Metabolic characterization of menopause: cross-sectional and longitudinal evidence

Wang, Q., Ferreira, D. L. S., Nelson, S. M. , Sattar, N. , Ala-Korpela, M. and Lawlor, D. A. (2018) Metabolic characterization of menopause: cross-sectional and longitudinal evidence. BMC Medicine, 16, 17. (doi:10.1186/s12916-018-1008-8) (PMID:29402284) (PMCID:PMC5800033)

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Abstract

Women who experience menopause are at higher cardiometabolic risk and often display adverse changes in metabolic biomarkers compared with pre-menopausal women. It remains elusive whether the changes in cardiometabolic biomarkers during the menopausal transition are due to ovarian aging or chronological aging. Well-conducted longitudinal studies are required to determine this. The aim of this study was to explore the cross-sectional and longitudinal associations of reproductive status, defined according to the 2012 Stages of Reproductive Aging Workshop criteria, with 74 metabolic biomarkers, and establish whether any associations are independent of age-related changes. We determined cross-sectional associations of reproductive status with metabolic profiling in 3,312 UK midlife women. In a subgroup of 1,492 women who had repeat assessments after 2.5 years, we assessed how the change in reproductive status was associated with the changes in metabolic biomarkers. Metabolic profiles were measured by high-throughput quantitative nuclear magnetic resonance metabolomics. In longitudinal analyses, we compared the change in metabolic biomarkers for each reproductive-status category change to that of the reference of being pre-menopausal at both time points. As all women aged by a similar amount during follow-up, these analyses contribute to distinguishing age-related changes from those related to change in reproductive status. Consistent cross-sectional and longitudinal associations of menopause with a wide range of metabolic biomarkers were observed, suggesting the transition to menopause induces multiple metabolic changes independent of chronological aging. The metabolic changes included increased concentrations of very small very low-density lipoproteins, intermediate-density lipoproteins, low-density lipoproteins (LDLs), remnant, and LDL cholesterol, and reduced LDL particle size, all toward an atherogenic lipoprotein profile. Increased inflammation was suggested via an inflammatory biomarker, glycoprotein acetyls, but not via C-reactive protein. Also, levels of glutamine and albumin increased during the transition. Most of these metabolic changes seen at the time of becoming post-menopausal remained or became slightly stronger during the post-menopausal years. The transition to post-menopause has effects on multiple circulating metabolic biomarkers, over and above the underlying age trajectory. The adverse changes in multiple apolipoprotein-B-containing lipoprotein subclasses and increased inflammation may underlie women's increased cardiometabolic risk in their post-menopausal years.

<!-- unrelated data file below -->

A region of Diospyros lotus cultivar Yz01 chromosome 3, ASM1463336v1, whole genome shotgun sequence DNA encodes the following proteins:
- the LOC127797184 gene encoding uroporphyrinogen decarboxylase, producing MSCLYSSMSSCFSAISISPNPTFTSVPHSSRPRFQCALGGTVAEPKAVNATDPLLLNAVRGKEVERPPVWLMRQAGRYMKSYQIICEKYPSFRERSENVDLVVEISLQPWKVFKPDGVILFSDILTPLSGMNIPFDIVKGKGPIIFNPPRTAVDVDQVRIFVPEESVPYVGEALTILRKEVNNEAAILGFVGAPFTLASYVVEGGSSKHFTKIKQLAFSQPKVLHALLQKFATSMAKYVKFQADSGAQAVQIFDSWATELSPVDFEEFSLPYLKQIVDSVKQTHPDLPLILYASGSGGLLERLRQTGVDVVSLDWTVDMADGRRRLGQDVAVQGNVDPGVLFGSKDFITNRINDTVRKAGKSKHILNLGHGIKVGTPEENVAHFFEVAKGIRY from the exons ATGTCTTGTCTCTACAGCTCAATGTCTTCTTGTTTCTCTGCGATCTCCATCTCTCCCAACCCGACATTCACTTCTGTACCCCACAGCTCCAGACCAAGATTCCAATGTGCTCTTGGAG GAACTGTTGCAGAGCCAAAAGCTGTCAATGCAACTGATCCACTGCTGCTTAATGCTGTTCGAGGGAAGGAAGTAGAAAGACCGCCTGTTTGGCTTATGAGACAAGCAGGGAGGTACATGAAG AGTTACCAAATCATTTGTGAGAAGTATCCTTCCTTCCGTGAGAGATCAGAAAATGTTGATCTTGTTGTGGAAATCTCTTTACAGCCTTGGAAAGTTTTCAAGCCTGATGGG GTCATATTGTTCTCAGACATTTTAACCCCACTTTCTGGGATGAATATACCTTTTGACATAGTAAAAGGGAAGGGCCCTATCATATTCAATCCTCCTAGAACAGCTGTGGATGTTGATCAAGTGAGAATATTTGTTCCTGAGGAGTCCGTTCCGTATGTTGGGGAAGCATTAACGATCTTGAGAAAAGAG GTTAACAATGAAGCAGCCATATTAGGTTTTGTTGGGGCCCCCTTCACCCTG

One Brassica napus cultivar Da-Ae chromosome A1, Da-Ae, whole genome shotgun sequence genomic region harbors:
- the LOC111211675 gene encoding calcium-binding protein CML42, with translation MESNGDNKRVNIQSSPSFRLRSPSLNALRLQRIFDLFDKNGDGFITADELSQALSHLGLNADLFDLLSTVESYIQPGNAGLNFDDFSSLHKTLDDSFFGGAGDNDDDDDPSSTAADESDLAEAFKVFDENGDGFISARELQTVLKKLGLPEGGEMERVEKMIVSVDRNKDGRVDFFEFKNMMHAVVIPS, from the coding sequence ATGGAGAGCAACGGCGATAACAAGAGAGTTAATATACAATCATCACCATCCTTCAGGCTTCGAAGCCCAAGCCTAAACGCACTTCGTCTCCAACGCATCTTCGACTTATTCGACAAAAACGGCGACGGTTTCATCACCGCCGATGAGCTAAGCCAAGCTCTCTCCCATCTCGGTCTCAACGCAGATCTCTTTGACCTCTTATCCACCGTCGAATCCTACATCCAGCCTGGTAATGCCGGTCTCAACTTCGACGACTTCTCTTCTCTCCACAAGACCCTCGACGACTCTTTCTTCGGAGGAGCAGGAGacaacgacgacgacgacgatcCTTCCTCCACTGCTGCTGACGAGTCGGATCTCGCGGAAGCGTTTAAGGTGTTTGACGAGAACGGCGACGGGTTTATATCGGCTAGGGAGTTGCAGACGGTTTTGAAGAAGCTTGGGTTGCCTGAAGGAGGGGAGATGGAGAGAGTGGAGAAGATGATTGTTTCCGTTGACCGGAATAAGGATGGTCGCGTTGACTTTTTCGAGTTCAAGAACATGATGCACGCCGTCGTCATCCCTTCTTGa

Item Type:Articles
Keywords:Chronological age, Circulating biomarkers, Cross-sectional, Longitudinal, Menopause, Metabolic profile, Metabolomics, Post-menopausal, Reproductive status
Status:Published
Refereed:Yes
Glasgow Author(s) Enlighten ID:Nelson, Professor Scott and Sattar, Professor Naveed
Authors: Wang, Q., Ferreira, D. L. S., Nelson, S. M., Sattar, N., Ala-Korpela, M., and Lawlor, D. A.
College/School:College of Medical Veterinary and Life Sciences > Institute of Cardiovascular and Medical Sciences
College of Medical Veterinary and Life Sciences > School of Medicine, Dentistry & Nursing
Journal Name:BMC Medicine
Publisher:BioMed Central
ISSN:1741-7015
ISSN (Online):1741-7015
Copyright Holders:Copyright © 2018 The Authors
First Published:First published in BMC Medicine 16:17
Publisher Policy:Reproduced under a Creative Commons License

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Project CodeAward NoProject NamePrincipal InvestigatorFunder's NameFunder RefLead Dept
514682Obstetric, lifestyle and genetic determinants of atherosclerosis, fat mass, insulin, glucose and lipid levels in women in early middle-ageNaveed SattarBritish Heart Foundation (BHF)SP/07/008/24066RI CARDIOVASCULAR & MEDICAL SCIENCES
640092The menopausal transition and healthy ageing and wellbeingScott NelsonMedical Research Council (MRC)G1001357/1MVLS MED - REPRODUCTIVE & MATERNAL MED